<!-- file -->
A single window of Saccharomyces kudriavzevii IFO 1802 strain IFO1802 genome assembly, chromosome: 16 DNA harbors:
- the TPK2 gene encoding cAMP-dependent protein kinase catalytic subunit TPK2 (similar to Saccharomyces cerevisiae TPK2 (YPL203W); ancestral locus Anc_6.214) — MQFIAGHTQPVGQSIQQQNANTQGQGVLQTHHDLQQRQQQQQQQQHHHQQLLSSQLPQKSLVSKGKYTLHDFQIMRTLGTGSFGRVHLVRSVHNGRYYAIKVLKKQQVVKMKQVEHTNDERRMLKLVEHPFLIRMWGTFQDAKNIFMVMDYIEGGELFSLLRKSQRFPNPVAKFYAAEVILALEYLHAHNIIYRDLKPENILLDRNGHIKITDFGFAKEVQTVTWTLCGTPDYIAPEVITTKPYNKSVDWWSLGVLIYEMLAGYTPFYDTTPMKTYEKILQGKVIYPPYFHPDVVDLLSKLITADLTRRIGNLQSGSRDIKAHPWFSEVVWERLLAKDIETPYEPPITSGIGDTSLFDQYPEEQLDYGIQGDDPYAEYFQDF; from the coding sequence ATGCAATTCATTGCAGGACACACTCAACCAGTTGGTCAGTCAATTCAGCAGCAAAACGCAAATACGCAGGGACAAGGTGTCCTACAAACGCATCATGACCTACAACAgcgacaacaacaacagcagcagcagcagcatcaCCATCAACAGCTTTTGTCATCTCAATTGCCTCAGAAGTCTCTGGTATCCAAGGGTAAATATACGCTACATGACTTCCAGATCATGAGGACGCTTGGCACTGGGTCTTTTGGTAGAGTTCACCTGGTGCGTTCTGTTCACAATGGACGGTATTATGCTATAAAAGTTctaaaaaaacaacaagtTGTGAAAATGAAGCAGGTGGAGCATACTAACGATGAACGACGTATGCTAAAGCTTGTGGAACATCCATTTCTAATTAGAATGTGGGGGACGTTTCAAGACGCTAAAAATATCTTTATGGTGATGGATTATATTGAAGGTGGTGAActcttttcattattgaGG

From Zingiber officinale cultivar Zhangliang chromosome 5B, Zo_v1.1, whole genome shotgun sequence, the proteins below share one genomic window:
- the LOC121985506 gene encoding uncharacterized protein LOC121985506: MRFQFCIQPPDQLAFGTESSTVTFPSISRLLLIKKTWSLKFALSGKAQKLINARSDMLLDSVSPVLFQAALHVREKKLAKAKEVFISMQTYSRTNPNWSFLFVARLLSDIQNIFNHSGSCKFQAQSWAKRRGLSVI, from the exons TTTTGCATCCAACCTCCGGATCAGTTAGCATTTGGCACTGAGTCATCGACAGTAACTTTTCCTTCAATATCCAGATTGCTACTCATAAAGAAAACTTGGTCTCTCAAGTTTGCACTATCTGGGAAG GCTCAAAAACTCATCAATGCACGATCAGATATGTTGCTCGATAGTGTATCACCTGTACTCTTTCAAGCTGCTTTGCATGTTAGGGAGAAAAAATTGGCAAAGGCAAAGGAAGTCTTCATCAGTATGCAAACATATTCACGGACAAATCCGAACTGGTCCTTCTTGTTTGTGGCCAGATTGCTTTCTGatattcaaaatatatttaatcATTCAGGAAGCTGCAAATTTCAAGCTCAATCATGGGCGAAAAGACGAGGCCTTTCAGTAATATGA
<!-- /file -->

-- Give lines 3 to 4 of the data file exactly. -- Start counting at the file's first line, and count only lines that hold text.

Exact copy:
From Zingiber officinale cultivar Zhangliang chromosome 5B, Zo_v1.1, whole genome shotgun sequence, the proteins below share one genomic window:
- the LOC121985506 gene encoding uncharacterized protein LOC121985506: MRFQFCIQPPDQLAFGTESSTVTFPSISRLLLIKKTWSLKFALSGKAQKLINARSDMLLDSVSPVLFQAALHVREKKLAKAKEVFISMQTYSRTNPNWSFLFVARLLSDIQNIFNHSGSCKFQAQSWAKRRGLSVI, from the exons TTTTGCATCCAACCTCCGGATCAGTTAGCATTTGGCACTGAGTCATCGACAGTAACTTTTCCTTCAATATCCAGATTGCTACTCATAAAGAAAACTTGGTCTCTCAAGTTTGCACTATCTGGGAAG GCTCAAAAACTCATCAATGCACGATCAGATATGTTGCTCGATAGTGTATCACCTGTACTCTTTCAAGCTGCTTTGCATGTTAGGGAGAAAAAATTGGCAAAGGCAAAGGAAGTCTTCATCAGTATGCAAACATATTCACGGACAAATCCGAACTGGTCCTTCTTGTTTGTGGCCAGATTGCTTTCTGatattcaaaatatatttaatcATTCAGGAAGCTGCAAATTTCAAGCTCAATCATGGGCGAAAAGACGAGGCCTTTCAGTAATATGA